The world looks a lot different today than it did a few years ago. Businesses have continued to adjust to rapidly changing conditions, including the Great Resignation and continued flexibility around working from home, communities are suffering due to inflation and mental health issues, and many individuals and organizations are still finding their way forward. Nonprofits are no exception. Board members leading their organizations through these difficult times are reflecting on strategies for effective board governance in a time of crisis. In our Corporate Advisory practice, we help private and family businesses, as well as institutions, think about governance for their organizations. In addition, many of our business owner clients have private foundations or sit on nonprofit boards, so the conversation between nonprofit and for-profit governance has meaningful overlap.
Shoring up an organization’s financial position is often top of mind and requires sound fiscal management by the board. Many nonprofit boards have established practices intended to protect the organization in the event of an eventual downturn.
Established operating nonprofit organizations often maintain an operating reserve, which is intended to cover three or six months, or more, of operating expenses in the event of a disruption. Even organizations that have planned ahead may have insufficient operating reserves for a prolonged disruption, especially in the face of decreased charitable contributions and potential losses to their portfolios.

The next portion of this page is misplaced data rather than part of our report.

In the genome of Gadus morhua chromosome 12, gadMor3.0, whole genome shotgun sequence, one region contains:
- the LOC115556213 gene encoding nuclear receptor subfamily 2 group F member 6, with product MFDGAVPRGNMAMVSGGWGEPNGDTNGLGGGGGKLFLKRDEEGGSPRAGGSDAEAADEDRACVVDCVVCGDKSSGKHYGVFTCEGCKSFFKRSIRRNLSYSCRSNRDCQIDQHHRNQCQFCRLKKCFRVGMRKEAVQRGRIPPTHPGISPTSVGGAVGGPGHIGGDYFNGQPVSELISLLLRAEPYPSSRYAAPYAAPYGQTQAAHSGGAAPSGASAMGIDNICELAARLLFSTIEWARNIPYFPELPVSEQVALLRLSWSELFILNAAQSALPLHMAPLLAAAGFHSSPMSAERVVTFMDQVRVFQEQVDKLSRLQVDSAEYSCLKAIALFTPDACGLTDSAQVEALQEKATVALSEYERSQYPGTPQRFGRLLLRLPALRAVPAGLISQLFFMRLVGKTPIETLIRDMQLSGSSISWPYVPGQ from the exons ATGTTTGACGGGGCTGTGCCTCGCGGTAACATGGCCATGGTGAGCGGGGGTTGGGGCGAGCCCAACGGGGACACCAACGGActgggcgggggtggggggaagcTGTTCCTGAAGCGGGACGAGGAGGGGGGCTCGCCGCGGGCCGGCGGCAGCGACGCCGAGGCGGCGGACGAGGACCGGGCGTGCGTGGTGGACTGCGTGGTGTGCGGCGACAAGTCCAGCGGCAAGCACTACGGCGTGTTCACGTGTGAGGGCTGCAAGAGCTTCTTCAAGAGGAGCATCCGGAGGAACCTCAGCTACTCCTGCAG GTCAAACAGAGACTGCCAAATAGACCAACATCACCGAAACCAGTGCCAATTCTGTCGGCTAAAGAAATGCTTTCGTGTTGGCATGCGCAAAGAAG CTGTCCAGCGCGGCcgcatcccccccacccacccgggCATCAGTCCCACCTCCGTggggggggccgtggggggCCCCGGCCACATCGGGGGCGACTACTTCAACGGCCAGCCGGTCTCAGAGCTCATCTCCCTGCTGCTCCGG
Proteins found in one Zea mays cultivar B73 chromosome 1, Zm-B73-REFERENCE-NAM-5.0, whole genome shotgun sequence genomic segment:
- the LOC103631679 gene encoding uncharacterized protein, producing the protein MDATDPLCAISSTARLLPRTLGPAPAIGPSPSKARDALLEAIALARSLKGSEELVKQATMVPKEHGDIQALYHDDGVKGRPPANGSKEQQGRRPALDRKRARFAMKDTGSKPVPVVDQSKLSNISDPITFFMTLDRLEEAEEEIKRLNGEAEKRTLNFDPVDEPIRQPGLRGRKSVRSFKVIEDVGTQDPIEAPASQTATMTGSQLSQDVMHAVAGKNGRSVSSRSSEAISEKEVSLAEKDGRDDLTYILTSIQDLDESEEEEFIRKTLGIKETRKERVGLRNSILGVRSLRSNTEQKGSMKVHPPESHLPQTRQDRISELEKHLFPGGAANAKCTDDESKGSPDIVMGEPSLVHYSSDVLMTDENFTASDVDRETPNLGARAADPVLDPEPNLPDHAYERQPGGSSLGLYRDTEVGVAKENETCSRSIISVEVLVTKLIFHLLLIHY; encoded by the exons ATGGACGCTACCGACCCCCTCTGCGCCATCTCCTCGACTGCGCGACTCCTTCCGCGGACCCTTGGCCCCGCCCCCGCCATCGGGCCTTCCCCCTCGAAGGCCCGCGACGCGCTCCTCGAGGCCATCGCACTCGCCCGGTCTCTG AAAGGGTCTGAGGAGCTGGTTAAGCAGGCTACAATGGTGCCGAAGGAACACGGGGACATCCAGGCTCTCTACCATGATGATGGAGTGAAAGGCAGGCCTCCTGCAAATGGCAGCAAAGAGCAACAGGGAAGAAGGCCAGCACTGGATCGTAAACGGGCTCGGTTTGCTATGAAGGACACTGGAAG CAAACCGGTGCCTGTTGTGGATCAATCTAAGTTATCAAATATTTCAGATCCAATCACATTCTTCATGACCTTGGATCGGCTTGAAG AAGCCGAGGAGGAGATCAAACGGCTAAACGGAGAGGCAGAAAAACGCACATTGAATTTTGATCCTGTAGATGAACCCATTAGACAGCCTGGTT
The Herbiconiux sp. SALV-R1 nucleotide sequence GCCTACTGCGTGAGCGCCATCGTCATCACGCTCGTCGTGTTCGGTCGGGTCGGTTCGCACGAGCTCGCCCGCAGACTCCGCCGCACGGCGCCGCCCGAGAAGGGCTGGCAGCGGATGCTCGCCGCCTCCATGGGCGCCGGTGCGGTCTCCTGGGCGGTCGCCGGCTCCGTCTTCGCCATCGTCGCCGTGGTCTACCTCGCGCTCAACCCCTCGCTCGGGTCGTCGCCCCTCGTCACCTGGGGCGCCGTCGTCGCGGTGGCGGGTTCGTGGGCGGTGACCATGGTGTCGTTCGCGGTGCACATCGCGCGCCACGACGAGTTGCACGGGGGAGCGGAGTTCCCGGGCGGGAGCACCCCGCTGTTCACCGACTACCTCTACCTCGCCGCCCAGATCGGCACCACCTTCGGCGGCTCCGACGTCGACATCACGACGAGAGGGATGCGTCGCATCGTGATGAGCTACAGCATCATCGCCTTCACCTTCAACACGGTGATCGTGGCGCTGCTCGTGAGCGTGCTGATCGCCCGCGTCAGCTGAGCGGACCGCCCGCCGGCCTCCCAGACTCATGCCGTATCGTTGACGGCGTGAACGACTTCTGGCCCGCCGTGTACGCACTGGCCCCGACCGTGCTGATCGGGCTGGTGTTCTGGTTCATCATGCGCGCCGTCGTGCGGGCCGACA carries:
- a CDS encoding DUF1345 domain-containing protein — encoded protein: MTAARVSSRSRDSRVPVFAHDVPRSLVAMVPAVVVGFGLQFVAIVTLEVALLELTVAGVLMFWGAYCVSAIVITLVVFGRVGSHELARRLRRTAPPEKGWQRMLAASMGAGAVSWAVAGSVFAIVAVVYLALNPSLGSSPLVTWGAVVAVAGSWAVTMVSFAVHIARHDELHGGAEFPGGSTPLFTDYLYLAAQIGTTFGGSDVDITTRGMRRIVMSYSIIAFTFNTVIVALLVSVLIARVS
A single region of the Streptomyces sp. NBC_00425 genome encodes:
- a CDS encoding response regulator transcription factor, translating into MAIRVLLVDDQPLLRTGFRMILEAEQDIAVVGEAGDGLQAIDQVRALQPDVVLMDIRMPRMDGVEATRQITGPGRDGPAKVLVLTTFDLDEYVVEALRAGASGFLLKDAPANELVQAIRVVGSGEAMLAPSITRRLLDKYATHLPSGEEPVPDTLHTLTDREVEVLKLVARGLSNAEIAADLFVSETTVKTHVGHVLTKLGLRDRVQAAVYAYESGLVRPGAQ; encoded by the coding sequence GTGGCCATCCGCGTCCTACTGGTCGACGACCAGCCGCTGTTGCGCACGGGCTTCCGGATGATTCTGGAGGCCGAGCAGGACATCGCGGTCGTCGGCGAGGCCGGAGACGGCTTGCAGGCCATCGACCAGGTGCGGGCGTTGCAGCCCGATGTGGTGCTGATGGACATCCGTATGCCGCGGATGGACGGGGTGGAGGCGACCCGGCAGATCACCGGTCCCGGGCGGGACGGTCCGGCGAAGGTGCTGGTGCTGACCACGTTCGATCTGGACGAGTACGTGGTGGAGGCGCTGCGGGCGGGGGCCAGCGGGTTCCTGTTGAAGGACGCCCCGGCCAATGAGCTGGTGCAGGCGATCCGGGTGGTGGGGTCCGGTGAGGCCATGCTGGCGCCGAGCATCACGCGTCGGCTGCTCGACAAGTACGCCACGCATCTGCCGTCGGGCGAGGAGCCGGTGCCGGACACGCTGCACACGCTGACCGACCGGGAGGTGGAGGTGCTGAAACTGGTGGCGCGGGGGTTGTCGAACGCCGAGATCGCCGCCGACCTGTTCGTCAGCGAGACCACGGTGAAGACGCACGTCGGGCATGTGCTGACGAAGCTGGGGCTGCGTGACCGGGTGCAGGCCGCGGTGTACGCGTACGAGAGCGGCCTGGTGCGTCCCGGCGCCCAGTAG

Private foundations and other grantmaking organizations often have spending policies that maintain purchasing power, are intended to be sustainable over a long period of time and are integrated with the investment allocation. Because the annual spending level is based on historic market values, a sudden drop in asset value may result in spending levels that exceed the spending rate in a given year, further depleting assets. Private foundations may be facing portfolio losses even as they recognize great need in the community.
Both private foundations and operating nonprofits might need to consider the impact of a prolonged disruption. Increasingly, sophisticated organizations are running stress tests, whereby they model various scenarios to analyze the potential range of results over a period of time. The results of these stress tests can help an organization determine the impact of spending and can inform budget decisions. If spending is necessary to sustain the organization, the board might think creatively about meeting spending needs, including through strategies such as traditional loans or bond issuance.
Strategic Planning and Adaptive Thinking
Boards that have adopted a multiyear strategic plan might need to revisit and revise the plan. Components may need to be reprioritized, giving top priority to those that are deemed essential for the operation of the organization or the delivery of essential programming in the current environment. Other parts of the plan – such as capital projects or campaigns – may need to be delayed or put on hold.